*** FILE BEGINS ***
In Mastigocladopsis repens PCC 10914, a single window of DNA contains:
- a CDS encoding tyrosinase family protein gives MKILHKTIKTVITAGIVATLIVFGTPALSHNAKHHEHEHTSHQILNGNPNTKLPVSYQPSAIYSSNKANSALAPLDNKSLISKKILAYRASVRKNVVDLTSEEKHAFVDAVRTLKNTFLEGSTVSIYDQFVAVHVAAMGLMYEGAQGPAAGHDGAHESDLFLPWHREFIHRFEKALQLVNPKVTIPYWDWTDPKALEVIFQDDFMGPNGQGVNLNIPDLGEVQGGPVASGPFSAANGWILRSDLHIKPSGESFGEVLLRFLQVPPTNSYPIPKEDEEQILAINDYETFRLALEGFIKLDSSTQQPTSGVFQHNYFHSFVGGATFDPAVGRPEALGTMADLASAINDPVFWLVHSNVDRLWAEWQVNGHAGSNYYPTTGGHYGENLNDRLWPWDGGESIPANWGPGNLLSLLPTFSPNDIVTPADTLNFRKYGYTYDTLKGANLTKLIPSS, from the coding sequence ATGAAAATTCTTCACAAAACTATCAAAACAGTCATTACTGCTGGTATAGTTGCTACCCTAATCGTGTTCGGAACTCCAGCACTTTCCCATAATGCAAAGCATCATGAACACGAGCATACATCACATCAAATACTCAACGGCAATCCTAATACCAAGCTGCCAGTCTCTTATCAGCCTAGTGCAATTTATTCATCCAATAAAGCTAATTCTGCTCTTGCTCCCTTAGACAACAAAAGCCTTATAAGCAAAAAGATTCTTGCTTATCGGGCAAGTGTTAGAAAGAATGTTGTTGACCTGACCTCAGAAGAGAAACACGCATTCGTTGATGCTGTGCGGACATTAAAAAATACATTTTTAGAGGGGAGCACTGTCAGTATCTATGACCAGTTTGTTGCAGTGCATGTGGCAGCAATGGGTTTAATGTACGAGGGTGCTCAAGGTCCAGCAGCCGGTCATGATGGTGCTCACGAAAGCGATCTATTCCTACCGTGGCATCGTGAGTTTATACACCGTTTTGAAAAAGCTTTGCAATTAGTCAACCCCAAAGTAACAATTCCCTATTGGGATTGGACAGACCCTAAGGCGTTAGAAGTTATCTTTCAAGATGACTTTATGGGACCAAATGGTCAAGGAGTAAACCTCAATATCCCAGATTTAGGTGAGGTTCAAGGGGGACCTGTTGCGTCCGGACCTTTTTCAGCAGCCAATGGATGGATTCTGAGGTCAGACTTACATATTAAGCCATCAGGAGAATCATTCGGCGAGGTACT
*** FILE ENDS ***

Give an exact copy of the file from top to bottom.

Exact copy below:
In Mastigocladopsis repens PCC 10914, a single window of DNA contains:
- a CDS encoding tyrosinase family protein gives MKILHKTIKTVITAGIVATLIVFGTPALSHNAKHHEHEHTSHQILNGNPNTKLPVSYQPSAIYSSNKANSALAPLDNKSLISKKILAYRASVRKNVVDLTSEEKHAFVDAVRTLKNTFLEGSTVSIYDQFVAVHVAAMGLMYEGAQGPAAGHDGAHESDLFLPWHREFIHRFEKALQLVNPKVTIPYWDWTDPKALEVIFQDDFMGPNGQGVNLNIPDLGEVQGGPVASGPFSAANGWILRSDLHIKPSGESFGEVLLRFLQVPPTNSYPIPKEDEEQILAINDYETFRLALEGFIKLDSSTQQPTSGVFQHNYFHSFVGGATFDPAVGRPEALGTMADLASAINDPVFWLVHSNVDRLWAEWQVNGHAGSNYYPTTGGHYGENLNDRLWPWDGGESIPANWGPGNLLSLLPTFSPNDIVTPADTLNFRKYGYTYDTLKGANLTKLIPSS, from the coding sequence ATGAAAATTCTTCACAAAACTATCAAAACAGTCATTACTGCTGGTATAGTTGCTACCCTAATCGTGTTCGGAACTCCAGCACTTTCCCATAATGCAAAGCATCATGAACACGAGCATACATCACATCAAATACTCAACGGCAATCCTAATACCAAGCTGCCAGTCTCTTATCAGCCTAGTGCAATTTATTCATCCAATAAAGCTAATTCTGCTCTTGCTCCCTTAGACAACAAAAGCCTTATAAGCAAAAAGATTCTTGCTTATCGGGCAAGTGTTAGAAAGAATGTTGTTGACCTGACCTCAGAAGAGAAACACGCATTCGTTGATGCTGTGCGGACATTAAAAAATACATTTTTAGAGGGGAGCACTGTCAGTATCTATGACCAGTTTGTTGCAGTGCATGTGGCAGCAATGGGTTTAATGTACGAGGGTGCTCAAGGTCCAGCAGCCGGTCATGATGGTGCTCACGAAAGCGATCTATTCCTACCGTGGCATCGTGAGTTTATACACCGTTTTGAAAAAGCTTTGCAATTAGTCAACCCCAAAGTAACAATTCCCTATTGGGATTGGACAGACCCTAAGGCGTTAGAAGTTATCTTTCAAGATGACTTTATGGGACCAAATGGTCAAGGAGTAAACCTCAATATCCCAGATTTAGGTGAGGTTCAAGGGGGACCTGTTGCGTCCGGACCTTTTTCAGCAGCCAATGGATGGATTCTGAGGTCAGACTTACATATTAAGCCATCAGGAGAATCATTCGGCGAGGTACT